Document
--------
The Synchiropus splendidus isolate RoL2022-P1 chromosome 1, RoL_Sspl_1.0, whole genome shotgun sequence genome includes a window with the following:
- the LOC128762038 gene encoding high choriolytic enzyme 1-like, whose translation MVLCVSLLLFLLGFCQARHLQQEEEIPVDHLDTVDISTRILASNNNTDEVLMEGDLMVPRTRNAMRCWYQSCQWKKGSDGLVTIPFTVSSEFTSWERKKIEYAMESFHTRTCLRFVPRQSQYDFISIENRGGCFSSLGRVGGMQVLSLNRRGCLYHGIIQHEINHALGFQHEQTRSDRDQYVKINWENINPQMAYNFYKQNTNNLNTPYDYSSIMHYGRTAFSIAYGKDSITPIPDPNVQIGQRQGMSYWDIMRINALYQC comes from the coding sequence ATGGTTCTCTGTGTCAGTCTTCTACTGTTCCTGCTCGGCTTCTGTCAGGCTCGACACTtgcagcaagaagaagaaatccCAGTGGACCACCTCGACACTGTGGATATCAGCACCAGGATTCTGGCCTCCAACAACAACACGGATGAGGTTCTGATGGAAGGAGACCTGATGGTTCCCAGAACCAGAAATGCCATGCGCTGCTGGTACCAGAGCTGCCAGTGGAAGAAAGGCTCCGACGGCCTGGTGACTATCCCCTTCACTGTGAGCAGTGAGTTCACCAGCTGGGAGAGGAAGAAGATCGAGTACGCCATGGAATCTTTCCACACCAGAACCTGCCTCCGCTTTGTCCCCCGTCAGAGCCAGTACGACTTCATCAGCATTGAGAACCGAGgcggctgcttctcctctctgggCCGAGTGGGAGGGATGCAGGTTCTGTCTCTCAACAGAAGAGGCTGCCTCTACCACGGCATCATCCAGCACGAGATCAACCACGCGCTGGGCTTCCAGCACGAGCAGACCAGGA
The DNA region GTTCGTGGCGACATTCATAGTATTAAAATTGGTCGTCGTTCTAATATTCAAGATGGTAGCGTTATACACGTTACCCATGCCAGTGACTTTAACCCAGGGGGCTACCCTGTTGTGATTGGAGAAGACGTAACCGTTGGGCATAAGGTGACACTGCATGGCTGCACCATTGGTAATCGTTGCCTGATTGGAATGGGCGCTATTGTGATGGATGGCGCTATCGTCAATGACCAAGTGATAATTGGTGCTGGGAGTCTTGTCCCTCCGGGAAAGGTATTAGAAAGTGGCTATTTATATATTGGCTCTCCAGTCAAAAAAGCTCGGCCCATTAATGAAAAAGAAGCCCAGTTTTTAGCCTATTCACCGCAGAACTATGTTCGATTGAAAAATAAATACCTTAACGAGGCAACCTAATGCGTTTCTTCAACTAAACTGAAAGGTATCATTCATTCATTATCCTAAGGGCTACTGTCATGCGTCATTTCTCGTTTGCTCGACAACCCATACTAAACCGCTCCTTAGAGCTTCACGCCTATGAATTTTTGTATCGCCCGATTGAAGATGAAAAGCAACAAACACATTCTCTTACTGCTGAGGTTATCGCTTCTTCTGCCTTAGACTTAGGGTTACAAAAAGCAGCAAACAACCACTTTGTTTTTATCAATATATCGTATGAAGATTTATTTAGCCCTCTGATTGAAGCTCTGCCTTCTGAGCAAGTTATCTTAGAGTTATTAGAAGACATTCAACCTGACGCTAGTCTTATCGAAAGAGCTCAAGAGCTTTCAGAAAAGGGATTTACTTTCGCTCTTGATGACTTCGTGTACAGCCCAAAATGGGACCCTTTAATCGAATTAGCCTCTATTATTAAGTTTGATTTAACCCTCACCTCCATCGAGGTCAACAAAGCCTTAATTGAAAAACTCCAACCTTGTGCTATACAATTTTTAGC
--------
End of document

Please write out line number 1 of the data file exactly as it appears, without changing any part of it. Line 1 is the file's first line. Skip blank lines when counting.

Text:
The Synchiropus splendidus isolate RoL2022-P1 chromosome 1, RoL_Sspl_1.0, whole genome shotgun sequence genome includes a window with the following: